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    The art of Japan's plastic food
    How Japan’s replica food became a phenomenon
    Credit: SR Garcia
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    When I was a child, whenever I went to department stores in Japan with my mum, we invariably would visit the top floor restaurants. While tasty enough, the highlight wasn’t the food – or it was, in a sense. What most engaged my senses was the fake food neatly displayed just outside the entrance of each restaurant. Bowls of ramen, rice dishes, shrimp tempura, all plastic and all looking good enough to eat.

    The hyper-realistic models are a distinctly Japanese phenomenon. Tailor-made for individual restaurants, these fakes are modelled after clients’ real dishes. The process involves pouring liquid resin into a mould and baking the form in an oven until it solidifies. After the shape is set, it is removed from the mould, trimmed and further sculpted. The lookalike food is painted and then carefully arranged on a dish to resemble the original.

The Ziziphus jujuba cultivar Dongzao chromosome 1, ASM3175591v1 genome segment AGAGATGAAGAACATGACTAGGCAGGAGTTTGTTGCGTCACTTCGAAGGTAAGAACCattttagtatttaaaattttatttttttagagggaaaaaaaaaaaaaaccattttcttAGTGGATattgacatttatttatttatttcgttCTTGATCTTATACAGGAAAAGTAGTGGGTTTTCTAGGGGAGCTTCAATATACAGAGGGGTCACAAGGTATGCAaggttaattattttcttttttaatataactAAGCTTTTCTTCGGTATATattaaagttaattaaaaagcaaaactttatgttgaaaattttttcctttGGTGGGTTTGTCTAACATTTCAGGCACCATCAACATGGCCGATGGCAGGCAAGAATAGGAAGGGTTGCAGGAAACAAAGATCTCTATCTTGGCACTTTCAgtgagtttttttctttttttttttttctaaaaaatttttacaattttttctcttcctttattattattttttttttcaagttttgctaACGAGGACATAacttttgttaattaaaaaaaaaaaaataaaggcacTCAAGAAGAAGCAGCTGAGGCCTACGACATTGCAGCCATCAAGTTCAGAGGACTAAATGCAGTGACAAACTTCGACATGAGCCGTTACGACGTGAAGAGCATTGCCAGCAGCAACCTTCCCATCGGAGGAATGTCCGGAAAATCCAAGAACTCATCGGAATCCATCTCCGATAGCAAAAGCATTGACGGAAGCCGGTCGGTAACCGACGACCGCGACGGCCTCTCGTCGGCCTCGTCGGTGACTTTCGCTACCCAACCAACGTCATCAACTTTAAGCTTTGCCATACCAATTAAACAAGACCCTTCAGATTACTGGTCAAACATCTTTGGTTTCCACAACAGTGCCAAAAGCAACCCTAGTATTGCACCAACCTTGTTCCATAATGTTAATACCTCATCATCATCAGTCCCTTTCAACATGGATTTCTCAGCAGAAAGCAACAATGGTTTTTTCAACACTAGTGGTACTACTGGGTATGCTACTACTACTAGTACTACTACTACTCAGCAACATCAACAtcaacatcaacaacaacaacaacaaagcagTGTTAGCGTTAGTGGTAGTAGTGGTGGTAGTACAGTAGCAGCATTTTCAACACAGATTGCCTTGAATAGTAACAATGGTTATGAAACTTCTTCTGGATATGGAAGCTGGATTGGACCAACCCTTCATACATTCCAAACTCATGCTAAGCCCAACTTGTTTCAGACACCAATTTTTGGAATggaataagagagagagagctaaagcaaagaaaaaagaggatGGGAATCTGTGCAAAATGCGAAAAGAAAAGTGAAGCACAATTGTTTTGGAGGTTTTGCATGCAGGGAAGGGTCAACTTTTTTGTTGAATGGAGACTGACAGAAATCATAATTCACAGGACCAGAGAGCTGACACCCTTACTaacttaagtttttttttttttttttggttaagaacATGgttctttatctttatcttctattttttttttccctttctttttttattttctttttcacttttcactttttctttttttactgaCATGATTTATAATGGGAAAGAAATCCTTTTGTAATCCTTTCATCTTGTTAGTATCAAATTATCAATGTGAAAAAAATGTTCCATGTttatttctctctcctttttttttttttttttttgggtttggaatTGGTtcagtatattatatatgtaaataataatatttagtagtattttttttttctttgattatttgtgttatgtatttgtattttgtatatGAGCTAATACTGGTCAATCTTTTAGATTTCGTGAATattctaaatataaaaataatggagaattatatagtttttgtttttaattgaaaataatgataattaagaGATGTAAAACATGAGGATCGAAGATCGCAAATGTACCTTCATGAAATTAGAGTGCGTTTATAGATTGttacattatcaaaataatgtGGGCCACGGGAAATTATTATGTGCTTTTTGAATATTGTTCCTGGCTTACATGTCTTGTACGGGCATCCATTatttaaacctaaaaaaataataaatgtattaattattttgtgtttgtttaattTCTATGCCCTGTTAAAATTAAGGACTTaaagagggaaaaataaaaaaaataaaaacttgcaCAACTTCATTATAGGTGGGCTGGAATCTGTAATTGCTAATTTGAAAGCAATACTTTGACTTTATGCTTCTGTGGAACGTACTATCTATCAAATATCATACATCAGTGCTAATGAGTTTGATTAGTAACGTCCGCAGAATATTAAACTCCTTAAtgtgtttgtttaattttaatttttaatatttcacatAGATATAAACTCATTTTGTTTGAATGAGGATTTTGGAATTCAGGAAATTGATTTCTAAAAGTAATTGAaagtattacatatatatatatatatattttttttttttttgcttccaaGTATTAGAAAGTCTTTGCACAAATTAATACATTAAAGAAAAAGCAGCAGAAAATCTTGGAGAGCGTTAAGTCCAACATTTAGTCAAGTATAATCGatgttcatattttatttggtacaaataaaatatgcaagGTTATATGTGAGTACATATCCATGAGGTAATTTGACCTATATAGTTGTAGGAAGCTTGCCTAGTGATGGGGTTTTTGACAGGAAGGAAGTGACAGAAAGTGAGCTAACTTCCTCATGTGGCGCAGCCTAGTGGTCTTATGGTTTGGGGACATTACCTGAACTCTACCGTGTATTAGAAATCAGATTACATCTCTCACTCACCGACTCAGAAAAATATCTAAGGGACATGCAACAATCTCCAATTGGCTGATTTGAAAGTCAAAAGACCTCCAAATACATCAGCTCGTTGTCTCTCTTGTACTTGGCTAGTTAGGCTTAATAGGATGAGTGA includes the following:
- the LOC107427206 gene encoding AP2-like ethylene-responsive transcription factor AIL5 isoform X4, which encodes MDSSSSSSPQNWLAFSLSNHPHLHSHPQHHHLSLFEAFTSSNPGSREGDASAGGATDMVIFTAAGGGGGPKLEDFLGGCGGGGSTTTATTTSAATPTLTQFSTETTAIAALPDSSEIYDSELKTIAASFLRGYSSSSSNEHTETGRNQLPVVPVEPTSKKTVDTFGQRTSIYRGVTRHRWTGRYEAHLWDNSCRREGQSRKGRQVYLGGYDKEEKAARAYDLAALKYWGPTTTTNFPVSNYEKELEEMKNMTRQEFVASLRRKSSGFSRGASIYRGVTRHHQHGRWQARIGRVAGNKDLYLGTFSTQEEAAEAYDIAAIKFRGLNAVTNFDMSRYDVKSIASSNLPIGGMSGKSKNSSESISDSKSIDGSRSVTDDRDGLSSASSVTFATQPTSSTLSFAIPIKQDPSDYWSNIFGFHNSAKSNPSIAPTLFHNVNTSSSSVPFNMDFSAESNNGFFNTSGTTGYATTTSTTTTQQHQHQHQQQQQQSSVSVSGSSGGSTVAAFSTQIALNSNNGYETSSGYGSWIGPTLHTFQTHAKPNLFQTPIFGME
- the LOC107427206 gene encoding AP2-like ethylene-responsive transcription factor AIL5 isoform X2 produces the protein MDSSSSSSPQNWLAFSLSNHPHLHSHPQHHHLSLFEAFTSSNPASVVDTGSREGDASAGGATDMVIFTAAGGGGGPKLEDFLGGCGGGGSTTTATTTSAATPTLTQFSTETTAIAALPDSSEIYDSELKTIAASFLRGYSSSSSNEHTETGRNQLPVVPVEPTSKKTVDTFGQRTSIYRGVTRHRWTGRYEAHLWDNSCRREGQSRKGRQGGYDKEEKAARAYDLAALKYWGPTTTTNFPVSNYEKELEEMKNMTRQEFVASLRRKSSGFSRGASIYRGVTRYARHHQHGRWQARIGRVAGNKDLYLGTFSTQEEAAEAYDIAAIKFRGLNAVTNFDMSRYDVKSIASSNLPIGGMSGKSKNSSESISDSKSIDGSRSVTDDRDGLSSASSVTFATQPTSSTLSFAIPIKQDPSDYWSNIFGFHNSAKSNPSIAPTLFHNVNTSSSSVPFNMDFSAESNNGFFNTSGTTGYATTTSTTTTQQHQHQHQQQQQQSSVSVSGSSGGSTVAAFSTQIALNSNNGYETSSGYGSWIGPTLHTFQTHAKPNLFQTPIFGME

This method of advertising a restaurant’s food first appeared in Japan in the 1920s. At the time, eating out was starting to become popular in the cities, and restaurants wanted a way to show what they had to offer to customers who were unaccustomed to the experience.

    Techniques improved over time. Takizo Iwasaki is credited with inventing modern production methods in the 1930s; the food model business he started is still the dominant producer of replica food today. In the 1970s, resin replaced wax for greater durability and detail. Today, food models help restaurants create a positive interaction between the business and customers, and they make it easier for customers to figure out what they want to order.

    Anyone who wants to buy a fake bowl of ramen can head to the restaurant-supply stores in Tokyo’s Kappabashi area, while miniature food key rings are found in tourist shops. Those looking to try their hand at the fascinating food modelling craft can also take classes.

    Old wax food models can still be seen on display at restaurants in the old districts. Those fake curry dishes and dumplings may look a bit grimy and faded, but there’s something about the sight, usually complete with a cat sunning itself, that induces nostalgic warmth.

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